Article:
In January 2015, a new body of land formed in the South Pacific island nation of Tonga, after a volcanic eruption left a mass of terrain stretching into the ocean.
It is only the third time in the past 150 years that such an event has occurred, and lasted this long, as most formations such as this are usually eroded by the ocean in ‘a few months’.
The land is located between two islands, known as Hunga Tonga and Hunga Ha’apai, and has become known as HTHH – a combination of the two islands’ initials.
Four years since its formation, however, and scientists have only just set foot on the volcanic land, which NASA have detailed in a new blog post.
As there is no map of the new stretch of land just yet, scientists have spent the last couple of years examining it via satellite images, trying to make a 3D model of its shape, and the changes made to it by the ocean over time.
Now, however, scientists have visited HTHH, to understand more about its formation.
Research scientist Dan Slayback, from NASA’s Goddard Space Flight Center in Greenbelt, Maryland, said:
Most of it is this black gravel, I won’t call it sand – pea sized gravel – and we’re mostly wearing sandals so it’s pretty painful because it gets under your foot.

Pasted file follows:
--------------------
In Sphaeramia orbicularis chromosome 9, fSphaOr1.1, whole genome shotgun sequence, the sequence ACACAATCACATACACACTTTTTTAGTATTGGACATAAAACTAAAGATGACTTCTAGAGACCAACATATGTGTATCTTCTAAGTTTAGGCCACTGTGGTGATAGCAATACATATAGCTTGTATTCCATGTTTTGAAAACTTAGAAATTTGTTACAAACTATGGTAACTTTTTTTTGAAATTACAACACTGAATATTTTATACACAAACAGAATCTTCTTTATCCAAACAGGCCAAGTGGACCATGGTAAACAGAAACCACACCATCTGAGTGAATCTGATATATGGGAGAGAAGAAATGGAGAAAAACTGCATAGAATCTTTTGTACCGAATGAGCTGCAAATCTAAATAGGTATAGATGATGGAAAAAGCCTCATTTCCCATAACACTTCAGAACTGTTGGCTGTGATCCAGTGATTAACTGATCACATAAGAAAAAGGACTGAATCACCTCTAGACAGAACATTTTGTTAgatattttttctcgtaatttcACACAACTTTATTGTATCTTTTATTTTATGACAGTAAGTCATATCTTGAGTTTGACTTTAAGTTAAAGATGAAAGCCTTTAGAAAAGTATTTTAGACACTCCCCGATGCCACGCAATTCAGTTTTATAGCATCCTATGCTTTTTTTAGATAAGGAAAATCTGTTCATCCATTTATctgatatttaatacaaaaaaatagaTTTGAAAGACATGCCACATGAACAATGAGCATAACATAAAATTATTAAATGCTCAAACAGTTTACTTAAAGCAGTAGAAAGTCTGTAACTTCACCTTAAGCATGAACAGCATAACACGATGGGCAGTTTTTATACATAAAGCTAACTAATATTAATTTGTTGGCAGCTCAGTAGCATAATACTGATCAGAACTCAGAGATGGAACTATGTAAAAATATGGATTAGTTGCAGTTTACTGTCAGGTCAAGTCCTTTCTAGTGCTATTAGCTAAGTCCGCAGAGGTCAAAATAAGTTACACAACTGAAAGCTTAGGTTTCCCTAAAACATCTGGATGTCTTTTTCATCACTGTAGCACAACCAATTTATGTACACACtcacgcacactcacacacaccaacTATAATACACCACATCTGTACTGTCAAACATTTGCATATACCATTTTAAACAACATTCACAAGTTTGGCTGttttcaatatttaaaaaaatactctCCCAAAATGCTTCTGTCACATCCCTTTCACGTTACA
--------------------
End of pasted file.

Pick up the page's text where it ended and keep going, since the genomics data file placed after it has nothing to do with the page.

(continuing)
Immediately I kind of noticed it wasn’t quite as flat as it seems from satellite. It’s pretty flat, but there’s still some gradients and the gravels have formed some cool patterns from the wave action.
And then there’s clay washing out of the cone. In the satellite images, you see this light-colored material. It’s mud, this light-colored clay mud. It’s very sticky.
So even though we’d seen it we didn’t really know what it was, and I’m still a little baffled of where it’s coming from. Because it’s not ash.
There has even been some vegetation beginning to grow on the land, which they suspect were seeded by bird droppings.
While it may seem exciting that we could be witnessing the birth of a brand new island, scientists are not sure how long it will stay around.
The island is eroding by rainfall much more quickly than I’d imagined. We were focused on the erosion on the south coast where the waves are crashing down, which is going on.
It’s just that the whole island is going down, too. It’s another aspect that’s made very clear when you’re standing in front of these huge erosion gullies. Okay, this wasn’t here three years ago, and now it’s two meters deep.
Scientists are hoping to return to the island next year to further study the island, such has how exactly it was created, and how long it will stick around for.
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Charlie Cocksedge is a journalist at UNILAD. He graduated from the University of Manchester with an MA in Creative Writing, where he learnt how to write in the third person, before getting his NCTJ. His work has also appeared in such places as The Guardian, PN Review and the bin.